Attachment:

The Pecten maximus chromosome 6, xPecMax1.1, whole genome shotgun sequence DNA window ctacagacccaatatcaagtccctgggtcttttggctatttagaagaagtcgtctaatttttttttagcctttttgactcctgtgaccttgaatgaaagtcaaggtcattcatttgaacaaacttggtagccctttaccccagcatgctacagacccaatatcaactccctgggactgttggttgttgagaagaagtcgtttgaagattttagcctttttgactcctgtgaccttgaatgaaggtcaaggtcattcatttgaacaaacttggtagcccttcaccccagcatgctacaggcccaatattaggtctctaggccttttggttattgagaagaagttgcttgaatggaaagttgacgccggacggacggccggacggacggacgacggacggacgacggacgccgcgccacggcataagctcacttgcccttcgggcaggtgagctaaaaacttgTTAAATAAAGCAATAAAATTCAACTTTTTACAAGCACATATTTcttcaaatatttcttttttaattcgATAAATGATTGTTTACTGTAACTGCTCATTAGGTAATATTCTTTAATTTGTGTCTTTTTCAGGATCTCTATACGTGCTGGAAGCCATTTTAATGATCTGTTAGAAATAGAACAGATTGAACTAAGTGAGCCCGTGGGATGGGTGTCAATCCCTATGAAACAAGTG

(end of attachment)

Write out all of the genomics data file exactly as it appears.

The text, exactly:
The Pecten maximus chromosome 6, xPecMax1.1, whole genome shotgun sequence DNA window ctacagacccaatatcaagtccctgggtcttttggctatttagaagaagtcgtctaatttttttttagcctttttgactcctgtgaccttgaatgaaagtcaaggtcattcatttgaacaaacttggtagccctttaccccagcatgctacagacccaatatcaactccctgggactgttggttgttgagaagaagtcgtttgaagattttagcctttttgactcctgtgaccttgaatgaaggtcaaggtcattcatttgaacaaacttggtagcccttcaccccagcatgctacaggcccaatattaggtctctaggccttttggttattgagaagaagttgcttgaatggaaagttgacgccggacggacggccggacggacggacgacggacggacgacggacgccgcgccacggcataagctcacttgcccttcgggcaggtgagctaaaaacttgTTAAATAAAGCAATAAAATTCAACTTTTTACAAGCACATATTTcttcaaatatttcttttttaattcgATAAATGATTGTTTACTGTAACTGCTCATTAGGTAATATTCTTTAATTTGTGTCTTTTTCAGGATCTCTATACGTGCTGGAAGCCATTTTAATGATCTGTTAGAAATAGAACAGATTGAACTAAGTGAGCCCGTGGGATGGGTGTCAATCCCTATGAAACAAGTG